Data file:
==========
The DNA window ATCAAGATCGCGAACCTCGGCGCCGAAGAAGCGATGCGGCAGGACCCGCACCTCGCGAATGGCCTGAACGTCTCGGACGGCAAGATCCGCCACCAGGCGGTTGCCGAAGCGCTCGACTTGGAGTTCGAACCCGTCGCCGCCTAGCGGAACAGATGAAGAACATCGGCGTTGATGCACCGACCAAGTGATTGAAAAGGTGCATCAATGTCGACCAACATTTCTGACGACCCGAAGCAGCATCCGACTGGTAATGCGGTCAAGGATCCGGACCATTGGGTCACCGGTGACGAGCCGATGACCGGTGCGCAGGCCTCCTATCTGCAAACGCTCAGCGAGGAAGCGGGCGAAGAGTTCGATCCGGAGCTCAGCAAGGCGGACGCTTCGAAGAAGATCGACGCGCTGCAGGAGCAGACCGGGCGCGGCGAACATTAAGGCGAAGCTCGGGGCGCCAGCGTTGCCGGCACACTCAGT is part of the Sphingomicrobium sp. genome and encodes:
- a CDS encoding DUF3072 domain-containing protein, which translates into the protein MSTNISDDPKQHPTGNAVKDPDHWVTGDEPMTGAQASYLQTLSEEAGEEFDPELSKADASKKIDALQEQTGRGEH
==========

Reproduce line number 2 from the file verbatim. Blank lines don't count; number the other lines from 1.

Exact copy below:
- a CDS encoding DUF3072 domain-containing protein, which translates into the protein MSTNISDDPKQHPTGNAVKDPDHWVTGDEPMTGAQASYLQTLSEEAGEEFDPELSKADASKKIDALQEQTGRGEH